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What is MR Angiography & MR Venography?

MRI stands for Magnetic Resonance Imaging. MR angiography and MR venography look specifically at the body’s blood vessels (arteries, veins and capillaries). Unlike a traditional angiogram which requires inserting a catheter into the body, MRA and MRV are non-invasive and much easier to perform.

An MRA or MRV exam may be performed if your doctor believes that you may have a narrowing or blockage of blood vessels somewhere in your body. This test is also used to diagnose an aneurysm, narrowing of the aorta, aortic dissection, stroke, heart disease, narrowing or blockage of the vessels in the arms or legs, renal artery stenosis.

During an MRA or MRV scan, many very thin 2-dimensional pictures are taken of the blood vessels and assembled into 3-dimensional pictures by a computer. This allows the doctor to look layer by layer at the area being scanned and provides greater detail to aid in the diagnostic process.

How do I prepare?

Request an appointment online or call us to book your appointment. Once your appointment is booked, your forms will be available on the patient portal.

Notify our staff if you have any metal or medical/mechanical devices in your body. This exam may NOT be performed if you have a cardiac pacemaker, defibrillator, cerebral aneurysm clips or a metallic hearing implant. You must remove all jewelry and any other metallic objects such as hearing aids, jeans with metal zippers, body piercings and removable dental work. Wearing a sweat suit with no metal may prevent you from having to change into a gown.

Additional prep for MRI with I.V. contrast

If you have impaired kidney function, are diabetic or are 70 years of age or older, we will perform an i-STAT creatinine level at the time of your exam to assess your kidney function. It is important to inform us if you are taking the medication hydroxyurea when making your appointment. Keep hydrated before and after your exam.

Bring with you to your appointment:

  • Prescription from your doctor.
  • Current insurance card.
  • Authorization number from your insurance carrier.
  • Any forms you completed at home.
  • Credit card or cash for your insurance co-pay.
  • Any relevant imaging studies that you have from another facility, including the reports. We like to compare the MRI with any previous studies to assist in the diagnostic process.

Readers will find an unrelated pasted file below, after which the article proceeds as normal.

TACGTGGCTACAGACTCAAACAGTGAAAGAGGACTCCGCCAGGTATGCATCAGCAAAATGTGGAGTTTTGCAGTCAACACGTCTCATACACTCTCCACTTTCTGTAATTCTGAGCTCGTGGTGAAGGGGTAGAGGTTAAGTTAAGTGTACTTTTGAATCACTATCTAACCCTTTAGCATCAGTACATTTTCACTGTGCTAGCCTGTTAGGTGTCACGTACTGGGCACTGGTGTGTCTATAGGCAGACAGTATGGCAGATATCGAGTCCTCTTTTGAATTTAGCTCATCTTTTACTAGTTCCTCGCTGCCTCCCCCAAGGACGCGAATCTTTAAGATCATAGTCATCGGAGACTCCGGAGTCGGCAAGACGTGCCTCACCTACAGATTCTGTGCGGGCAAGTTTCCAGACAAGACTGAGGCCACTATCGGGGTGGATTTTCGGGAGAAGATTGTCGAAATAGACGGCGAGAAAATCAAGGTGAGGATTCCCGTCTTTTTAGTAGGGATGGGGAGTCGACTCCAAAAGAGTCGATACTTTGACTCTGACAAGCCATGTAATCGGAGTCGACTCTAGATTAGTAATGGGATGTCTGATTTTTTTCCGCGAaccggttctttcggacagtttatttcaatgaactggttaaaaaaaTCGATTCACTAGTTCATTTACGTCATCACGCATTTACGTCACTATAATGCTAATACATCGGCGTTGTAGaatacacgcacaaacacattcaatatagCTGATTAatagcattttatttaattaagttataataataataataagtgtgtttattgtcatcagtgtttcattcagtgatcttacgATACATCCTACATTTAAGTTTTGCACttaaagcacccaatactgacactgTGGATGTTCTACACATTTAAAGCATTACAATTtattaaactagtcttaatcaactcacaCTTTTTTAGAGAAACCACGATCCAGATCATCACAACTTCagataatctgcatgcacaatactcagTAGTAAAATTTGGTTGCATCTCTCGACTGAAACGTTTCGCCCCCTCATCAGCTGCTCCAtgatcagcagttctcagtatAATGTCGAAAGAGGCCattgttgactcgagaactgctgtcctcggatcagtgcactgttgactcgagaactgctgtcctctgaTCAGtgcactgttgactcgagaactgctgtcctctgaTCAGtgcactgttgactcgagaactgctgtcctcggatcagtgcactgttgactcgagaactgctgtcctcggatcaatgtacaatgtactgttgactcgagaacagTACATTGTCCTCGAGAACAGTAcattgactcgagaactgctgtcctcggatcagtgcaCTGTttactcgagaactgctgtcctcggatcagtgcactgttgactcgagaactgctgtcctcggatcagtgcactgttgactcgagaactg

• Picture identification.
  • What do I do when I arrive?

    Present your prescription, insurance card and completed forms at the front desk. If any additional forms are required, they will be given to you at this time.

    Be sure to inform the receptionist and technologist if you:

  • Have allergies, specifically to iodine.
  • Have any compromised kidney function or a history of kidney disease.
  • Are pregnant, think you may be pregnant or are breast feeding.
  • Are currently taking any medications.
  • Have any metal or implanted medical device in your body.
  • Have hearing aids
  • Have diabetes.
  • Have asthma.
  • Have any relevant studies from another facility. We like to compare the new MRI/PET study with any previous studies to assist in the diagnostic process.
  • Plan to arrive 15 minutes before your scheduled appointment.

    What happens during the test?

    The MRI technologist will confirm that you are free of all metal both inside and outside your body and review your medical history.

    You will then be brought into the MRI room and asked to lie down on the scanning table. The area of your body being scanned will be comfortably positioned in or near a special surface coil. The coil maximizes the administration and recording of the radio frequency bursts and the magnetic fields to ensure the clearest possible images.

    The scanning table you are lying on will be moved into the center of the magnet and the test will begin. The machine never touches you. Be sure to remain as still as possible to ensure the best possible images. The technologist will be able to talk to you from outside the room through an intercom during the scan.

    Once all of the images have been recorded, the scanning table will move out of the MRI machine and the technologist will return to assist you off the table.

    The MRI scan can take from 10 to 30 minutes, depending on the area of the body being scanned.

    MRI with I.V. contrast

    If you have impaired kidney function, are diabetic or are 70 years of age or older, we will perform an i-STAT creatinine level at the time of your exam to assess your kidney function. It is important to inform us if you are taking the medication hydroxyurea when making your appointment. Keep hydrated before and after your exam.

    After reviewing your medical history, the nurse or technologist will place the intravenous needle/catheter into a vein in your arm or hand. Then at a specific time in the exam, contrast will be injected into your I.V.

    The first set of images is taken without contrast. Then the dye will be administered and additional images will be taken.

    For MRI with I.V. sedation, click here.

    What happens after the test?

    One of our board certified radiologists interprets your images, compares them to any previous studies and dictates a report which is transcribed, proofread and signed. The report is then faxed and mailed to your referring doctor within one or two days. Your doctor will read the report and review the findings with you.

    All of your signed reports and images are available to your referring doctor on our physician's web portal, and available to you on the patient web portal.